Jun

09

Sanctions for Workers When Abusing Doctor’s Note

Every worker/laborer has the right to a decent living, including being given leniency if the worker/laborer is sick. Article 81 point 40 of Law No. 11 of 2020 concerning Job Creation (“Omnibus Law“) which amends Article 153 paragraph (1) letter (a) of Law No. 13 of 2003 concerning Manpower (“Manpower Law“) prohibits employers from terminating employment relationships (layoffs) on the grounds that the worker is unable to come to work due to illness according to a doctor’s statement as long as the period does not exceed 12 (twelve) months continuously. Based on these provisions, the prohibition on laying off employees who are sick (prolonged or continuous) is limited to a period of 12 (twelve) consecutive months. This means, in the 13th month, entrepreneurs can lay off the employee. This has also been confirmed in Article 81 point 42 of the Omnibus Law which contains Article 154A paragraph (1) letter (m) of the Manpower Law.

Article 55 of Government Regulation No. 35 of 2021 concerning Specific Time Work Agreement, Transfer, Working Time and Rest Time, and Termination of Employment (“GR 35/2021“) states that in the event of a layoff, the worker concerned is entitled to 2 (two) times severance pay, 1 (one) time service award, and compensation for entitlements. On the other hand, if it is related to workers who are sick and do not come to work and/or do not do work, Article 93 paragraph (1) of the Manpower Law states that, in principle, wages are not paid if the worker/laborer (employee) does not work, what is known with the principle of “no work, no pay.”

However, in Article 93 paragraph (2) letter (a) of the Manpower Law and its explanation, jo. Article 40 paragraph (3) letter (a) Government Regulation No. 36 of 2021 concerning Wages, workers are exempt from the principle of “no work, no pay” if they are sick according to a doctor’s statement that they cannot do the work. This means that if a worker is sick, they must still be paid their wages for the duration of the illness accompanied by a doctor’s certificate. If not accompanied by a doctor’s certificate, then “no work, no pay” is in effect and disciplinary action can be taken. The wages paid to workers who are sick are as follows:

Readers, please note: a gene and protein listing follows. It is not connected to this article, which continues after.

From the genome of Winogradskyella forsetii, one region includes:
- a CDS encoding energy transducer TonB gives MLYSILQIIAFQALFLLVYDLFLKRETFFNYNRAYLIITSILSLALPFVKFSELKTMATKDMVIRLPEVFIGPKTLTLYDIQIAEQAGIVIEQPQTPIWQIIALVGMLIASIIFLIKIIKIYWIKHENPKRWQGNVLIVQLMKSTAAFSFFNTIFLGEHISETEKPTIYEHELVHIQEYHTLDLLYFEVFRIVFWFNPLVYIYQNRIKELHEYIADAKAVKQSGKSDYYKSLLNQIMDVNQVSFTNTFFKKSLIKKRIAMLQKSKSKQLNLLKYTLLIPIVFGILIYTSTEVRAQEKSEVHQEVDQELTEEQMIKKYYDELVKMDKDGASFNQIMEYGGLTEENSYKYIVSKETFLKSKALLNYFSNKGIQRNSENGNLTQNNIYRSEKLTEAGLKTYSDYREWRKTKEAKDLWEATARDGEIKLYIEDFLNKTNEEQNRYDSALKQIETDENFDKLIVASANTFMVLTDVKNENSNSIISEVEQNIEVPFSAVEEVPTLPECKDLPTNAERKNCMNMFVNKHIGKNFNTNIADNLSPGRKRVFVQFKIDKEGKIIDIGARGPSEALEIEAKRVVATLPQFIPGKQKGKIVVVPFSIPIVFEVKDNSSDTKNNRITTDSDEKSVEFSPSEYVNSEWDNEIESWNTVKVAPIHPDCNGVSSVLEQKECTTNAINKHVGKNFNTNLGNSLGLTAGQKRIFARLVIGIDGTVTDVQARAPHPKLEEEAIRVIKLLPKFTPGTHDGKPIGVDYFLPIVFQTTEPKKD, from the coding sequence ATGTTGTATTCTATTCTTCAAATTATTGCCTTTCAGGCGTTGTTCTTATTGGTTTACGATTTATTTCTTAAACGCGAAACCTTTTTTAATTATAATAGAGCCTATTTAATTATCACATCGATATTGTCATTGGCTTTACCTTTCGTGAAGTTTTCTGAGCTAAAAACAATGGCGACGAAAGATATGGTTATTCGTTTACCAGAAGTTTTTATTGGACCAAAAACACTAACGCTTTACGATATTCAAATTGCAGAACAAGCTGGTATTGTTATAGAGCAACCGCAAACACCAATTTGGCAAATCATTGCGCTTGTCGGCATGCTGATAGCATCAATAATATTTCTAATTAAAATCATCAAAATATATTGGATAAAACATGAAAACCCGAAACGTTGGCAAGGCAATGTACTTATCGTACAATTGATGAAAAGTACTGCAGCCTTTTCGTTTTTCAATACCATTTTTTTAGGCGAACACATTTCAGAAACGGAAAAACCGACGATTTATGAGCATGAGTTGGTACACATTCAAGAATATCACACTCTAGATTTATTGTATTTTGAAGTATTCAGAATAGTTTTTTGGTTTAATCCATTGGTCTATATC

1. First 4 months, 100% of wages;
  2. The second 4 months, 75% of wages;
  3. The third 4 months, 50% of wages;
  4. The following month before a layoff is made, 25% of wages.

Furthermore, Article 161 of the Manpower Law states that in the event that the worker/laborer violates the provisions stipulated in the work agreement, company regulations or collective working agreement, the entrepreneur can terminate the employment relationship after the worker/laborer concerned has been given the first, second, and third warning letters in succession. This article can only be enforced if the person concerned violates the provisions in the work agreement, company regulations, or collective working agreement after previously being given a warning letter. So it is necessary to review the provisions in the work agreement, company regulations and collective working agreement.

If the worker/laborer cannot come to work due to illness and there is a letter/certificate from an authorized doctor, then he/she cannot be dismissed before the illness exceeds the period of 12 (twelve) consecutive months. However, if the person concerned is sick and is unable to provide a doctor’s letter/statement, then he or she can be categorized as absent. If they are absent for 5 (five) consecutive working days or more without a written statement accompanied by valid evidence and has been summoned by the employer twice properly and in writing, then dismissal can be carried out as regulated in Article 81 point 42 of the Omnibus Law.

Now, what if there are doubts about the doctor’s letter/statement, for example, someone pretending to be sick? The first step is finding the doctor who issued the letter/statement and checking whether the information given is in accordance with the condition of the worker/laborer to determine if they are actually sick or has issued a false statement. Although it is possible that the worker/laborer is the one who falsified a doctor’s certificate. This can be subject to criminal sanctions for fabrication, according to Article 263 paragraph (1) of the Indonesia Criminal Code and/or civil sanctions, and the entrepreneur can terminate the employment relationship as well.